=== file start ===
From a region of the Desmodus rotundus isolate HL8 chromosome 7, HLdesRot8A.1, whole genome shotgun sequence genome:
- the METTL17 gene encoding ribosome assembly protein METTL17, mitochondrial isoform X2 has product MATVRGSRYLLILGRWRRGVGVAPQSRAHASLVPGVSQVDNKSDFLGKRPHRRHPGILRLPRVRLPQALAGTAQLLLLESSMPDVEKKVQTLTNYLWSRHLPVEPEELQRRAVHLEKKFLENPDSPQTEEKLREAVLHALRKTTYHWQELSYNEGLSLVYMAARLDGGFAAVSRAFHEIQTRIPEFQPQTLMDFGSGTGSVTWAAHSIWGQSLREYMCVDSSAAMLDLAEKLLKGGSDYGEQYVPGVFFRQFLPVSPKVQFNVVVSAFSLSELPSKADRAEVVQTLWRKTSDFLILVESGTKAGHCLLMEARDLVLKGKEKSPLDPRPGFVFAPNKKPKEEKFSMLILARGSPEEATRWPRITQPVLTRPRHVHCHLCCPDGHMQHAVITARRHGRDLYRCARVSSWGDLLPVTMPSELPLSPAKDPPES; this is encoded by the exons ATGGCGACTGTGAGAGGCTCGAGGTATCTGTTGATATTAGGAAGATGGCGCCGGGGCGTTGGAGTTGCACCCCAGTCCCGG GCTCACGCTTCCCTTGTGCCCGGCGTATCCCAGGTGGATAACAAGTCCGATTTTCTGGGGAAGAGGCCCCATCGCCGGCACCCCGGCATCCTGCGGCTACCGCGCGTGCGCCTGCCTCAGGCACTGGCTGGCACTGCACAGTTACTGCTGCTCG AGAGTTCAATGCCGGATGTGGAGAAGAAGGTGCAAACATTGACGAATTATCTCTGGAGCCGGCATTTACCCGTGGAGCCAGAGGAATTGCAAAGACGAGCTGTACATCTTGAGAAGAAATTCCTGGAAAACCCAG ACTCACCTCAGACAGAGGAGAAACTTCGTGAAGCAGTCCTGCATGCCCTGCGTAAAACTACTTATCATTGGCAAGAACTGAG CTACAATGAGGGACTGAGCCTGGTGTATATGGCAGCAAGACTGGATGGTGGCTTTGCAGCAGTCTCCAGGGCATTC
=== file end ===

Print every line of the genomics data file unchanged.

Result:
From a region of the Desmodus rotundus isolate HL8 chromosome 7, HLdesRot8A.1, whole genome shotgun sequence genome:
- the METTL17 gene encoding ribosome assembly protein METTL17, mitochondrial isoform X2 has product MATVRGSRYLLILGRWRRGVGVAPQSRAHASLVPGVSQVDNKSDFLGKRPHRRHPGILRLPRVRLPQALAGTAQLLLLESSMPDVEKKVQTLTNYLWSRHLPVEPEELQRRAVHLEKKFLENPDSPQTEEKLREAVLHALRKTTYHWQELSYNEGLSLVYMAARLDGGFAAVSRAFHEIQTRIPEFQPQTLMDFGSGTGSVTWAAHSIWGQSLREYMCVDSSAAMLDLAEKLLKGGSDYGEQYVPGVFFRQFLPVSPKVQFNVVVSAFSLSELPSKADRAEVVQTLWRKTSDFLILVESGTKAGHCLLMEARDLVLKGKEKSPLDPRPGFVFAPNKKPKEEKFSMLILARGSPEEATRWPRITQPVLTRPRHVHCHLCCPDGHMQHAVITARRHGRDLYRCARVSSWGDLLPVTMPSELPLSPAKDPPES; this is encoded by the exons ATGGCGACTGTGAGAGGCTCGAGGTATCTGTTGATATTAGGAAGATGGCGCCGGGGCGTTGGAGTTGCACCCCAGTCCCGG GCTCACGCTTCCCTTGTGCCCGGCGTATCCCAGGTGGATAACAAGTCCGATTTTCTGGGGAAGAGGCCCCATCGCCGGCACCCCGGCATCCTGCGGCTACCGCGCGTGCGCCTGCCTCAGGCACTGGCTGGCACTGCACAGTTACTGCTGCTCG AGAGTTCAATGCCGGATGTGGAGAAGAAGGTGCAAACATTGACGAATTATCTCTGGAGCCGGCATTTACCCGTGGAGCCAGAGGAATTGCAAAGACGAGCTGTACATCTTGAGAAGAAATTCCTGGAAAACCCAG ACTCACCTCAGACAGAGGAGAAACTTCGTGAAGCAGTCCTGCATGCCCTGCGTAAAACTACTTATCATTGGCAAGAACTGAG CTACAATGAGGGACTGAGCCTGGTGTATATGGCAGCAAGACTGGATGGTGGCTTTGCAGCAGTCTCCAGGGCATTC